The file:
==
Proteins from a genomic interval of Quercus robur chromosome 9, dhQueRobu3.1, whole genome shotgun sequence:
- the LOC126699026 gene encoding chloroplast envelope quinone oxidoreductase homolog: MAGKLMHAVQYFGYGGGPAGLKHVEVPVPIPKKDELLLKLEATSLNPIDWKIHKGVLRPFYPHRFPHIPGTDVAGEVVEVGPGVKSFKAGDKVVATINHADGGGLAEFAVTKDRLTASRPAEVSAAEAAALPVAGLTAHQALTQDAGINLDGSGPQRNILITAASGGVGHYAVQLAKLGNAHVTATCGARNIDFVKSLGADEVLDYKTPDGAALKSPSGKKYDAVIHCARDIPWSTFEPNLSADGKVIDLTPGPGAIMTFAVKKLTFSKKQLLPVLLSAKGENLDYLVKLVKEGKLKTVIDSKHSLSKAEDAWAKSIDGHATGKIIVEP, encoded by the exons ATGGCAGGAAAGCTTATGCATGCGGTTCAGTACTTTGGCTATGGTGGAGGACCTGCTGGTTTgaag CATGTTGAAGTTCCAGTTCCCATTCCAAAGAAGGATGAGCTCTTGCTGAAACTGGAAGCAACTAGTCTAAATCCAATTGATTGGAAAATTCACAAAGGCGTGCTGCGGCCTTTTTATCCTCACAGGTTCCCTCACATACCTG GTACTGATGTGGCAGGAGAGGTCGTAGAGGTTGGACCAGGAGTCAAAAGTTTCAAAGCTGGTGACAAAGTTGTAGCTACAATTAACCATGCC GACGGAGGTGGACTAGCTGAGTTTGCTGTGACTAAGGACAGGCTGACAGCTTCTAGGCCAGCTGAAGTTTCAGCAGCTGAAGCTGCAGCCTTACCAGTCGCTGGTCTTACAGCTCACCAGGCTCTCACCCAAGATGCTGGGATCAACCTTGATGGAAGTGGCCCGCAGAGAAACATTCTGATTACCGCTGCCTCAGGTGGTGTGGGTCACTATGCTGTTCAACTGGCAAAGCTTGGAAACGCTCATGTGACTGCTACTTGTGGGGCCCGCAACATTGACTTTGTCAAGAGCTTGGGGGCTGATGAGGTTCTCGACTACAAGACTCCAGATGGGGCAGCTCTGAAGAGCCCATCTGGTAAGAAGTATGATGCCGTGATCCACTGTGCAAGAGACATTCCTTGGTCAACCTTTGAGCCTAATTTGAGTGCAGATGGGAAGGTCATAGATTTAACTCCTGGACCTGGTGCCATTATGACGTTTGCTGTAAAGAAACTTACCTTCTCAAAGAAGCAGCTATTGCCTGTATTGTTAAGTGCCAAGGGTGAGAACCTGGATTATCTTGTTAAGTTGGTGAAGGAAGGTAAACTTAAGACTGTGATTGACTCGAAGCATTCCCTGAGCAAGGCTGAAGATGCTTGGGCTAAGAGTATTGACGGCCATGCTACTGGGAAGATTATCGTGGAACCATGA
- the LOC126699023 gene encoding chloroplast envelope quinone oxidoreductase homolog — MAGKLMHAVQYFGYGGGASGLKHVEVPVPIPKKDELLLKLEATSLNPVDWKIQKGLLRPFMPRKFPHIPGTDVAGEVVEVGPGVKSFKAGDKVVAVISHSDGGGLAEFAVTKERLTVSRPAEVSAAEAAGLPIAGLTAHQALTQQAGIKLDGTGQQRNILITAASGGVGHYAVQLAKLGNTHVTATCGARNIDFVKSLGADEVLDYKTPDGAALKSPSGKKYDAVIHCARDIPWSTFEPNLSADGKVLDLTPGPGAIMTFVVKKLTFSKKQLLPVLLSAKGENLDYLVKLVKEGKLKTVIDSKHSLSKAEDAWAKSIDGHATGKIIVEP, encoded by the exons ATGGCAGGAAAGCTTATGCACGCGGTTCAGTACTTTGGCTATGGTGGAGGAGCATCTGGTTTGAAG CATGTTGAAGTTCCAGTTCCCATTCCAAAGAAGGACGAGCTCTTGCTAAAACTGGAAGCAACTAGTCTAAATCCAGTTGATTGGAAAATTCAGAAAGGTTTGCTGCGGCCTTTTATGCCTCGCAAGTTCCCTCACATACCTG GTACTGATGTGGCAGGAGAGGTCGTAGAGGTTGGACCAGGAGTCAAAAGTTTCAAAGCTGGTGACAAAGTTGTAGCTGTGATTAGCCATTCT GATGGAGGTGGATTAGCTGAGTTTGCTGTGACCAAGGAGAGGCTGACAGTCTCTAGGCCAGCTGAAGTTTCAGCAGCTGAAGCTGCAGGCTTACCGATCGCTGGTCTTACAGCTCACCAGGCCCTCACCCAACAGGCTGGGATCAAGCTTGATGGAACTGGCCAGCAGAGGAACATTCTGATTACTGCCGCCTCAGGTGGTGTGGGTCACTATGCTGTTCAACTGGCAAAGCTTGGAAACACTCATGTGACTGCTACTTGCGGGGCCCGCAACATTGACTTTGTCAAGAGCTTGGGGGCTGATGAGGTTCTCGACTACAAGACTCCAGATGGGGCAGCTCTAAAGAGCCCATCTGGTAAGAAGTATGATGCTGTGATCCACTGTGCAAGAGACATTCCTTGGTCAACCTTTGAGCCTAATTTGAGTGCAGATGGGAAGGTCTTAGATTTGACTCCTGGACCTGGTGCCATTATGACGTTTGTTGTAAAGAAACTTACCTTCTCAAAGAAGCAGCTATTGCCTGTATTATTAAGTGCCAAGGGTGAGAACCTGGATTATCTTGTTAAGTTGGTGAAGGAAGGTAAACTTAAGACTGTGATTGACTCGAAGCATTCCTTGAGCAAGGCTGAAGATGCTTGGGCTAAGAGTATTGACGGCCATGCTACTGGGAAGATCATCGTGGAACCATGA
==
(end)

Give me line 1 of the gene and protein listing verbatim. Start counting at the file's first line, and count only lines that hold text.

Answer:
Proteins from a genomic interval of Quercus robur chromosome 9, dhQueRobu3.1, whole genome shotgun sequence: